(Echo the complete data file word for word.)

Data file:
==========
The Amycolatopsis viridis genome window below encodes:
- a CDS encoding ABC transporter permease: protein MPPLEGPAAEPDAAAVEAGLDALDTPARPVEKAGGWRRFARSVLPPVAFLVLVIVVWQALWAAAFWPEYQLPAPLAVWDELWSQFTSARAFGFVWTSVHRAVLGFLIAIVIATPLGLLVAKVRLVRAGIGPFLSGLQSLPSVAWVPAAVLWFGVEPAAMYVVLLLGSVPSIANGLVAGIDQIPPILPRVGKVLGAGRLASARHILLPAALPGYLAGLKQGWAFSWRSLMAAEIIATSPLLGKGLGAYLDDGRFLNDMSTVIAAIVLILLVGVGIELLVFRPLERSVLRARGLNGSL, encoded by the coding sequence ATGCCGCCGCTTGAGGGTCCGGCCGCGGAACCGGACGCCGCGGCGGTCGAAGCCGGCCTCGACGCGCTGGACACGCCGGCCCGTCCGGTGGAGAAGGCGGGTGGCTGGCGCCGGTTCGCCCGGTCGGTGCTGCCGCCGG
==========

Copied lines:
The Amycolatopsis viridis genome window below encodes:
- a CDS encoding ABC transporter permease: protein MPPLEGPAAEPDAAAVEAGLDALDTPARPVEKAGGWRRFARSVLPPVAFLVLVIVVWQALWAAAFWPEYQLPAPLAVWDELWSQFTSARAFGFVWTSVHRAVLGFLIAIVIATPLGLLVAKVRLVRAGIGPFLSGLQSLPSVAWVPAAVLWFGVEPAAMYVVLLLGSVPSIANGLVAGIDQIPPILPRVGKVLGAGRLASARHILLPAALPGYLAGLKQGWAFSWRSLMAAEIIATSPLLGKGLGAYLDDGRFLNDMSTVIAAIVLILLVGVGIELLVFRPLERSVLRARGLNGSL, encoded by the coding sequence ATGCCGCCGCTTGAGGGTCCGGCCGCGGAACCGGACGCCGCGGCGGTCGAAGCCGGCCTCGACGCGCTGGACACGCCGGCCCGTCCGGTGGAGAAGGCGGGTGGCTGGCGCCGGTTCGCCCGGTCGGTGCTGCCGCCGG